Clover Bamboo Knitting Needles - Review About Clover
Estimated reading time: 19 minutes
I have tried many different needles over the years; different materials, shapes, and brands… Not to mention Straight, DPN, Circular, and interchangeable needles… and so far clover bamboo knitting needles are the ones I keep coming back to. Because of this I thought a review about clover would be a perfect place to begin, for my first blog review!
Clover was established in Japan in 1925, by Toshio Okada when he was only 26.
The name Clover came about because apparently when Mr. Okada was a young man he used to study in the park and would pick clovers from the grass to bookmark his textbook pages (what a neat idea!)… From these little pressed clovers in textbooks the name Clover was born!
Their head office, distribution center, and manufacturing plant are all located in Osaka Japan. A new distribution branch was opened in 1983 in Los Angeles California, to serve us in the North American markets. However the main base and operation remains in Japan.
Takumi (which is the name used for their bamboo line), is a Japanese word meaning, ‘artisan’ or ‘skilled’.
Company’s Environmental Impact:
I have not been able to find any information about Clover’s environmental practices. However when it comes to materials, bamboo is a wonderful and very environmentally responsible choice! Metals and woods are both decent alternatives as well, however they both often require coating or plating which make them less recyclable, and also often less durable with long-term use.
With an innovative Research/Development team who work hard to create high quality and unique products. They have many intriguing tools in their product line which is great… however, unfortunately many (if not most) of their other products, seem to be made of plastic which is unfortunate… Luckily in the Knitting needle and Crochet hook departments they are rocking the natural and biodegradable fibers! 🙂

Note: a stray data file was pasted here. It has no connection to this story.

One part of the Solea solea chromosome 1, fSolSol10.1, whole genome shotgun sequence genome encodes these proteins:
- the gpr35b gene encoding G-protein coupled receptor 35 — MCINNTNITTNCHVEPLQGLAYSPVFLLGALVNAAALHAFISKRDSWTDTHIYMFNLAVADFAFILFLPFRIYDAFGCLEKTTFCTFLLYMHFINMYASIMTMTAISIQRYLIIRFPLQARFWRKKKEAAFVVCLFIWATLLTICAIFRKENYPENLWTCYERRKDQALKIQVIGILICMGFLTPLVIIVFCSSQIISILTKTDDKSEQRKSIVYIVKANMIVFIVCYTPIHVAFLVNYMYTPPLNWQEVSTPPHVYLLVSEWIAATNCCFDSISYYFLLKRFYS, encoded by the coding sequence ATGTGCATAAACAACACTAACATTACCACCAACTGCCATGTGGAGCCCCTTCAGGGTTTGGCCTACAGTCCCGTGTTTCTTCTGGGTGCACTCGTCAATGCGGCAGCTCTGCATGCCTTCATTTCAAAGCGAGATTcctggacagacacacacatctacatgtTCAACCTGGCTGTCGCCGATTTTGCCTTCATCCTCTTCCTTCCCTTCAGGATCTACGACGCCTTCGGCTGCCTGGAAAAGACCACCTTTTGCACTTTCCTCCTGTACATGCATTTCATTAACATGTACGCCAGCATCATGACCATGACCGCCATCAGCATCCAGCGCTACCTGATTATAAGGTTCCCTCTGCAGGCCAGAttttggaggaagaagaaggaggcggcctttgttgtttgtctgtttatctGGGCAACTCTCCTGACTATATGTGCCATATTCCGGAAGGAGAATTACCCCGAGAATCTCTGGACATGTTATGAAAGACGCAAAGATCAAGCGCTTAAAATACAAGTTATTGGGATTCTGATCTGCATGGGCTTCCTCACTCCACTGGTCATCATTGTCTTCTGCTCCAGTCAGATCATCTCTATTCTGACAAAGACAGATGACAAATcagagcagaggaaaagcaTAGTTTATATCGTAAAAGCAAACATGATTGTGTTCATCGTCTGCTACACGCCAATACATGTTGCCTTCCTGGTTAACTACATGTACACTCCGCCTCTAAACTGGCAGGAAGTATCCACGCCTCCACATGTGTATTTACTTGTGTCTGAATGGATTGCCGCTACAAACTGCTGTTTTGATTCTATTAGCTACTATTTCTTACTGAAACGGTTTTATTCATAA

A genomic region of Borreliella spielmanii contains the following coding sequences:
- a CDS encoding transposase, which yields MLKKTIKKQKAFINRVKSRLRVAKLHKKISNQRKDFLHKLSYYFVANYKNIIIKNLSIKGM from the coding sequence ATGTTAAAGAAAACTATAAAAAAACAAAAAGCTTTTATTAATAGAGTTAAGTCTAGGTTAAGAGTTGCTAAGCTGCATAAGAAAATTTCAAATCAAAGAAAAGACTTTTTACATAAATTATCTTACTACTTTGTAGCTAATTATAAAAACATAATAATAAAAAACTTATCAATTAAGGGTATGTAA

Material & Sustainability:
Bamboo is flexible strong, feels ‘warm’ to hold, and requires very little processing to turn it into beautiful knitting needles.
Plus when your needles eventually do wear out after years of use, bamboo is biodegradable and some bamboo items can even be composted!
The benefit to bamboo is that it grows abundantly with minimal soil inputs when grown in it’s native environment. Bamboo can also grow extremely fast: in some species individual stalks can grow up to 36″ in a single 24 hour period!
Why bamboo makes great needles:
The process of turning a stalk of bamboo into a set of clover bamboo knitting needles is not a complex one. Because they know which pieces are the prime bits to use, and how best to utilize them… Then all that’s left is to shape them to the correct diameter and tip profile, before sanding/polishing.
Because of its long and tough fiber strands and natural flexibility, bamboo is incredibly resistant to breaking. Because of this it can be used to make even 2.0mm (US size 0) needles and still be quite durable.